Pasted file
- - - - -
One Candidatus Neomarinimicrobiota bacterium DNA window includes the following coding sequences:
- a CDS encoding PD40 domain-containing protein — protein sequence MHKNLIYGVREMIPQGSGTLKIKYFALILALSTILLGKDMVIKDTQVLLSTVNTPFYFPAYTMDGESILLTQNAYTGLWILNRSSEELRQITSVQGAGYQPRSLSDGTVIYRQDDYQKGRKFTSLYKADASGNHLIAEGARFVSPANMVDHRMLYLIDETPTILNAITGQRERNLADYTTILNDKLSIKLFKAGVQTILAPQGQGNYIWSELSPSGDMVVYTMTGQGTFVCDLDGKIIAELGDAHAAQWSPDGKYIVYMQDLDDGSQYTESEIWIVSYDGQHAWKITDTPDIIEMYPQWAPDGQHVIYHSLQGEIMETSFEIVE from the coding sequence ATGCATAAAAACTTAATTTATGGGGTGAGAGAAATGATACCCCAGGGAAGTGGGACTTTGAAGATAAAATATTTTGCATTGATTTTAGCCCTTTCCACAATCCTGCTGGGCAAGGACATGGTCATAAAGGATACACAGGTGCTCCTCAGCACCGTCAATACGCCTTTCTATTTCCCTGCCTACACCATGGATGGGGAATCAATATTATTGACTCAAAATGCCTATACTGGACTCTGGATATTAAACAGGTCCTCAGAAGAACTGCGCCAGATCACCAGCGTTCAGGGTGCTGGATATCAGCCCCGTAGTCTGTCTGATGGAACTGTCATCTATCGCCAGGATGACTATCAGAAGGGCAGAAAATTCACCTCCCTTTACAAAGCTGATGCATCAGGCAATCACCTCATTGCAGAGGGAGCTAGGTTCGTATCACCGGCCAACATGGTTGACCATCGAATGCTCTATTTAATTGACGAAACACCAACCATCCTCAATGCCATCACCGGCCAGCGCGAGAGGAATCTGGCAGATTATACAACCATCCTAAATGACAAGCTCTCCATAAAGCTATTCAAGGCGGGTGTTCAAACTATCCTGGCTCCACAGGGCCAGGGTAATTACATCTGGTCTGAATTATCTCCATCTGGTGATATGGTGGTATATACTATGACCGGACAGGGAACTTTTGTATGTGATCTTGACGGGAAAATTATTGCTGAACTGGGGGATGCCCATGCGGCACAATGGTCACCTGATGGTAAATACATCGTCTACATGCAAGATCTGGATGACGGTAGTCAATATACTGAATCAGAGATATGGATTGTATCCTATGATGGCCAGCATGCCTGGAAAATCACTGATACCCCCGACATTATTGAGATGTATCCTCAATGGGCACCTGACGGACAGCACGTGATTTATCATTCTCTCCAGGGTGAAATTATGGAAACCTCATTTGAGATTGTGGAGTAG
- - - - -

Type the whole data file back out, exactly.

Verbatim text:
One Candidatus Neomarinimicrobiota bacterium DNA window includes the following coding sequences:
- a CDS encoding PD40 domain-containing protein — protein sequence MHKNLIYGVREMIPQGSGTLKIKYFALILALSTILLGKDMVIKDTQVLLSTVNTPFYFPAYTMDGESILLTQNAYTGLWILNRSSEELRQITSVQGAGYQPRSLSDGTVIYRQDDYQKGRKFTSLYKADASGNHLIAEGARFVSPANMVDHRMLYLIDETPTILNAITGQRERNLADYTTILNDKLSIKLFKAGVQTILAPQGQGNYIWSELSPSGDMVVYTMTGQGTFVCDLDGKIIAELGDAHAAQWSPDGKYIVYMQDLDDGSQYTESEIWIVSYDGQHAWKITDTPDIIEMYPQWAPDGQHVIYHSLQGEIMETSFEIVE from the coding sequence ATGCATAAAAACTTAATTTATGGGGTGAGAGAAATGATACCCCAGGGAAGTGGGACTTTGAAGATAAAATATTTTGCATTGATTTTAGCCCTTTCCACAATCCTGCTGGGCAAGGACATGGTCATAAAGGATACACAGGTGCTCCTCAGCACCGTCAATACGCCTTTCTATTTCCCTGCCTACACCATGGATGGGGAATCAATATTATTGACTCAAAATGCCTATACTGGACTCTGGATATTAAACAGGTCCTCAGAAGAACTGCGCCAGATCACCAGCGTTCAGGGTGCTGGATATCAGCCCCGTAGTCTGTCTGATGGAACTGTCATCTATCGCCAGGATGACTATCAGAAGGGCAGAAAATTCACCTCCCTTTACAAAGCTGATGCATCAGGCAATCACCTCATTGCAGAGGGAGCTAGGTTCGTATCACCGGCCAACATGGTTGACCATCGAATGCTCTATTTAATTGACGAAACACCAACCATCCTCAATGCCATCACCGGCCAGCGCGAGAGGAATCTGGCAGATTATACAACCATCCTAAATGACAAGCTCTCCATAAAGCTATTCAAGGCGGGTGTTCAAACTATCCTGGCTCCACAGGGCCAGGGTAATTACATCTGGTCTGAATTATCTCCATCTGGTGATATGGTGGTATATACTATGACCGGACAGGGAACTTTTGTATGTGATCTTGACGGGAAAATTATTGCTGAACTGGGGGATGCCCATGCGGCACAATGGTCACCTGATGGTAAATACATCGTCTACATGCAAGATCTGGATGACGGTAGTCAATATACTGAATCAGAGATATGGATTGTATCCTATGATGGCCAGCATGCCTGGAAAATCACTGATACCCCCGACATTATTGAGATGTATCCTCAATGGGCACCTGACGGACAGCACGTGATTTATCATTCTCTCCAGGGTGAAATTATGGAAACCTCATTTGAGATTGTGGAGTAG